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Official Statistics
There are many reasons why using official statistics can
be useful: they are cheap, readily available, and provide
detailed quantitative data which is reliable and often
Given the lack of resources and the expense of funding
research, sociologists would be unwise to disregard a
cheap and easily available source of data.
However, some sociologists, such as Barry Hindess,
have argued that official statistics on crime, do have
serious deficiencies.…read more

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There are many reasons why the public may not report
all crimes to the police: they may not realise they've
been a victim, embarrassment, they may implicate
themselves in a criminal act, etc.
There are many reasons why the police may not take
action against all offences. Sociological studies of the
police, such as that conducted by Simon Holdaway in the
1980s, demonstrate that the police simply cannot take
action against all offences which they identify, and
therefore have to prioritize their activities. Holdaway
shows how the police develop an occupational culture
which emphasises the notion of police discretion, and
how officers are socialised into a particular set of norms
and values.…read more

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Deficiencies cont.
The concept of police discretion implies that police
officers have discretion ­ that is, they have the power to
turn a `blind eye' to offences when they feel that an
offence is too minor to bother taking further action.
As a result of these criticisms, sociologists and social
historians have talked of the `dark figure' of crime, whilst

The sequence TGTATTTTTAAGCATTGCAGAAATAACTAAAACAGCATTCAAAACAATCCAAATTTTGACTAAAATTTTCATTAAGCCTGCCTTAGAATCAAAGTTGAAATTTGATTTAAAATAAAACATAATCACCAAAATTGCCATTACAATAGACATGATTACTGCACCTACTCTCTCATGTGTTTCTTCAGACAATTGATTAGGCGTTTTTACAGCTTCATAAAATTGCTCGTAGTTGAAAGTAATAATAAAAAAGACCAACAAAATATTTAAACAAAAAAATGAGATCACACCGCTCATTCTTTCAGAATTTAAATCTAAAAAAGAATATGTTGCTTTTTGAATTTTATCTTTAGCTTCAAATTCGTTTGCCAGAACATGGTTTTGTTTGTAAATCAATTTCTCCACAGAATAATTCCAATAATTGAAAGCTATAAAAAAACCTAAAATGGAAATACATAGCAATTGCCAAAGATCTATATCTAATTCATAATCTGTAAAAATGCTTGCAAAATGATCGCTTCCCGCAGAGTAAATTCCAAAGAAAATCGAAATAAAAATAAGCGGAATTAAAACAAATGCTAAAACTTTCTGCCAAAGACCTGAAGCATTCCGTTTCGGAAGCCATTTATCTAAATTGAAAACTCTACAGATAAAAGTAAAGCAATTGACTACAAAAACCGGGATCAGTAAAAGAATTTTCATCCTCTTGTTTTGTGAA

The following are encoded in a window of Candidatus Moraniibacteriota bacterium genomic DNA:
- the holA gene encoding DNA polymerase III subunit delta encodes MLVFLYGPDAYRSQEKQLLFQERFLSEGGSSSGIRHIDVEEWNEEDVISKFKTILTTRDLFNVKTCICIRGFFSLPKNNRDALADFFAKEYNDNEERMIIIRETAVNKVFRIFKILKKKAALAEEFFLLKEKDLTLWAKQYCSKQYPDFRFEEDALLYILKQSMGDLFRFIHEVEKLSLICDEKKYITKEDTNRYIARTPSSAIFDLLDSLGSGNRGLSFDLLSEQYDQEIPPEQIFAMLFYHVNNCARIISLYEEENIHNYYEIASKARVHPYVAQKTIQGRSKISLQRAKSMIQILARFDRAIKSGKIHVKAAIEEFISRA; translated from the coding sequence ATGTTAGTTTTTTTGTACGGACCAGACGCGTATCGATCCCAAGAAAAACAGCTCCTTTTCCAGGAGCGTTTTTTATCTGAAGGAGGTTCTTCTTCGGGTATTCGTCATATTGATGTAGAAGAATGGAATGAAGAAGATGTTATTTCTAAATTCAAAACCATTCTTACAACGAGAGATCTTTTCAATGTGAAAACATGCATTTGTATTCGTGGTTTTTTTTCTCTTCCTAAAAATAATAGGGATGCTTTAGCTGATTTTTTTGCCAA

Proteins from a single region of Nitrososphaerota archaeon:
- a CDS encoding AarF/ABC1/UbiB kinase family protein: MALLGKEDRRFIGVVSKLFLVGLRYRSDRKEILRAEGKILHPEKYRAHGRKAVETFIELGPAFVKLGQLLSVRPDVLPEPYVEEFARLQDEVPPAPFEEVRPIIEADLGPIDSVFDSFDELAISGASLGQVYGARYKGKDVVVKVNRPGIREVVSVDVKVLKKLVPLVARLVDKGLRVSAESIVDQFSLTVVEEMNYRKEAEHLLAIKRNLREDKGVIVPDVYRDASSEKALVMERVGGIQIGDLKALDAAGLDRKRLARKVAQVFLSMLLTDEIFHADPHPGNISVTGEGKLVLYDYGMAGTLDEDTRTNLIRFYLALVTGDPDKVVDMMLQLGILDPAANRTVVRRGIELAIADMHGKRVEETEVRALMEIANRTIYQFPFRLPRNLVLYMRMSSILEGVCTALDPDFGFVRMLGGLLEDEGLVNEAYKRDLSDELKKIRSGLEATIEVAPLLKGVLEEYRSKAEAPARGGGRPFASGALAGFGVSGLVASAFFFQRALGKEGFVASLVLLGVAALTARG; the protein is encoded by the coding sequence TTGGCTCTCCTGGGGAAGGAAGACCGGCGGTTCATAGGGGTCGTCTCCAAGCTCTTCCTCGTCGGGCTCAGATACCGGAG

others have used the metaphor of the iceberg to explain
crime statistics. Measured levels of crime, are only levels
of reported crime ­ there is always a `dark figure' of
unreported crime. As with icebergs, a small proportion of
crime is visible, but the bulk remains hidden from our
view.…read more

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Deficiencies cont.
These insights can lead to a comprehensive
reassessment of the validity of official statistics on
crime. As Hindess argues, using official statistics can
tend to push researchers further towards a positivist
approach, and they can treat the statistical data as if it is
revealing the social laws governing crime and deviance.
The criticisms demonstrate another way in which we can
say that crime is socially constructed; official statistics on
crime are one of the ways in which crime is socially
constructed.…read more

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Deficiencies cont.
The picture of crime that we gain from official statistics
can now be exposed to closer scrutiny. The picture of
crime presented from official statistics suggests that the
typical criminal is a young, working class male. Many
sociological theories have indeed taken this idea as an
unexamined assumption. However, if official statistics
lack validity, and are not providing a true picture of crime,
it may be that many of the sociological theories of crime
require revision.…read more

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